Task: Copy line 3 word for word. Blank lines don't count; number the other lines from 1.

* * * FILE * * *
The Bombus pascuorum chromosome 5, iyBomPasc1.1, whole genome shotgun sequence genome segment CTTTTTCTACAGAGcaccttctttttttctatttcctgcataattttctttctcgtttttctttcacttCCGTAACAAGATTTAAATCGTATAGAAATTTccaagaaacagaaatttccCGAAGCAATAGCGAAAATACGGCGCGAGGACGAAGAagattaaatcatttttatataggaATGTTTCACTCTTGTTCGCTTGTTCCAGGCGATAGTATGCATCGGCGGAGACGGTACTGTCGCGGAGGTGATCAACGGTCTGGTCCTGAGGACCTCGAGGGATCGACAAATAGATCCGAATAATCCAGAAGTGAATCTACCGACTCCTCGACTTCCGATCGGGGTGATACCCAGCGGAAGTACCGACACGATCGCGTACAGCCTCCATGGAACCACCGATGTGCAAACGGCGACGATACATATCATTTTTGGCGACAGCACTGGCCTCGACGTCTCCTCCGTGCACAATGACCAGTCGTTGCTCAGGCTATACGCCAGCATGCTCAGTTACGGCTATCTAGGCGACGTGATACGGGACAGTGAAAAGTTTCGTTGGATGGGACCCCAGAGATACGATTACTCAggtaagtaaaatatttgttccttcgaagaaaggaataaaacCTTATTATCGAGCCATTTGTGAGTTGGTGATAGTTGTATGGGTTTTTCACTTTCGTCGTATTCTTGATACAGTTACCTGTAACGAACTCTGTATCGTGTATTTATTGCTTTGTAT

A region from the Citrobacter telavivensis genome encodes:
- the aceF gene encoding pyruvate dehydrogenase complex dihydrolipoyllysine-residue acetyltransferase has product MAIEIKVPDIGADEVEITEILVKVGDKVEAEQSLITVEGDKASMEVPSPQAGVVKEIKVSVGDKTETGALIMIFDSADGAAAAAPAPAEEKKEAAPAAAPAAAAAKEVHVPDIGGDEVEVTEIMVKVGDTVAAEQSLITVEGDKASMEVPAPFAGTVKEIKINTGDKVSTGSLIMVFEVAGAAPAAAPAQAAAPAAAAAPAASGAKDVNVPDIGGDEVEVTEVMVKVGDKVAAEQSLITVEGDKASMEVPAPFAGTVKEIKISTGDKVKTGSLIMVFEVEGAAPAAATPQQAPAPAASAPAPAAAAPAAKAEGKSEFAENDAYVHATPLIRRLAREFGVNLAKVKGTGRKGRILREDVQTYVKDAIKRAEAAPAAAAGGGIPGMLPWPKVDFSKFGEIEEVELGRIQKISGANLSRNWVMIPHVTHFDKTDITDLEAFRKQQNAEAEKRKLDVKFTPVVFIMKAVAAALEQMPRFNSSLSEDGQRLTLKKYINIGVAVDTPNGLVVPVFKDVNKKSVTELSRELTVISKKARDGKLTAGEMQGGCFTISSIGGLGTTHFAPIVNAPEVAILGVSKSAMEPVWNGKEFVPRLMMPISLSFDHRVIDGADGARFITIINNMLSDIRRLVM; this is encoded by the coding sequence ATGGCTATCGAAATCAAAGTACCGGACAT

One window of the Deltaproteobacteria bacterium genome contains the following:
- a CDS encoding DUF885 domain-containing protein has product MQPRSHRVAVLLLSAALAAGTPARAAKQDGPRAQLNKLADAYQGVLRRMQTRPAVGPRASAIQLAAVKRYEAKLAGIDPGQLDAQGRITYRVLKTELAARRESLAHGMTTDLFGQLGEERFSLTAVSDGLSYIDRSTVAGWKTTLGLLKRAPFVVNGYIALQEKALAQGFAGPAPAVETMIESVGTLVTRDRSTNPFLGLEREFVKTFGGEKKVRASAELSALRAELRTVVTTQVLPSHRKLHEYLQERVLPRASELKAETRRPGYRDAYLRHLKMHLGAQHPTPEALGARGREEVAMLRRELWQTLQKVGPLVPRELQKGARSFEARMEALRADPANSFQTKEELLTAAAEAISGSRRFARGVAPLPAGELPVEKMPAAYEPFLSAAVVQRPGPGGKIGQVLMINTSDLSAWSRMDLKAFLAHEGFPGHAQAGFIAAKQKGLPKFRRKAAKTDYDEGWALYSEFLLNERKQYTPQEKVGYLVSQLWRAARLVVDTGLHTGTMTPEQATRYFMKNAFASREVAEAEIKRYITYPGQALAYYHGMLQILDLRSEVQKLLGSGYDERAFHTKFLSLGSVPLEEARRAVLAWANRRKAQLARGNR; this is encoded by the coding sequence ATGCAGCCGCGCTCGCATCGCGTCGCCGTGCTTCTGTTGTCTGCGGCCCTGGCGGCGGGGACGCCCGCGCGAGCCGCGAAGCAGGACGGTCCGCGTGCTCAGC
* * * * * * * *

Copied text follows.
- the aceF gene encoding pyruvate dehydrogenase complex dihydrolipoyllysine-residue acetyltransferase has product MAIEIKVPDIGADEVEITEILVKVGDKVEAEQSLITVEGDKASMEVPSPQAGVVKEIKVSVGDKTETGALIMIFDSADGAAAAAPAPAEEKKEAAPAAAPAAAAAKEVHVPDIGGDEVEVTEIMVKVGDTVAAEQSLITVEGDKASMEVPAPFAGTVKEIKINTGDKVSTGSLIMVFEVAGAAPAAAPAQAAAPAAAAAPAASGAKDVNVPDIGGDEVEVTEVMVKVGDKVAAEQSLITVEGDKASMEVPAPFAGTVKEIKISTGDKVKTGSLIMVFEVEGAAPAAATPQQAPAPAASAPAPAAAAPAAKAEGKSEFAENDAYVHATPLIRRLAREFGVNLAKVKGTGRKGRILREDVQTYVKDAIKRAEAAPAAAAGGGIPGMLPWPKVDFSKFGEIEEVELGRIQKISGANLSRNWVMIPHVTHFDKTDITDLEAFRKQQNAEAEKRKLDVKFTPVVFIMKAVAAALEQMPRFNSSLSEDGQRLTLKKYINIGVAVDTPNGLVVPVFKDVNKKSVTELSRELTVISKKARDGKLTAGEMQGGCFTISSIGGLGTTHFAPIVNAPEVAILGVSKSAMEPVWNGKEFVPRLMMPISLSFDHRVIDGADGARFITIINNMLSDIRRLVM; this is encoded by the coding sequence ATGGCTATCGAAATCAAAGTACCGGACAT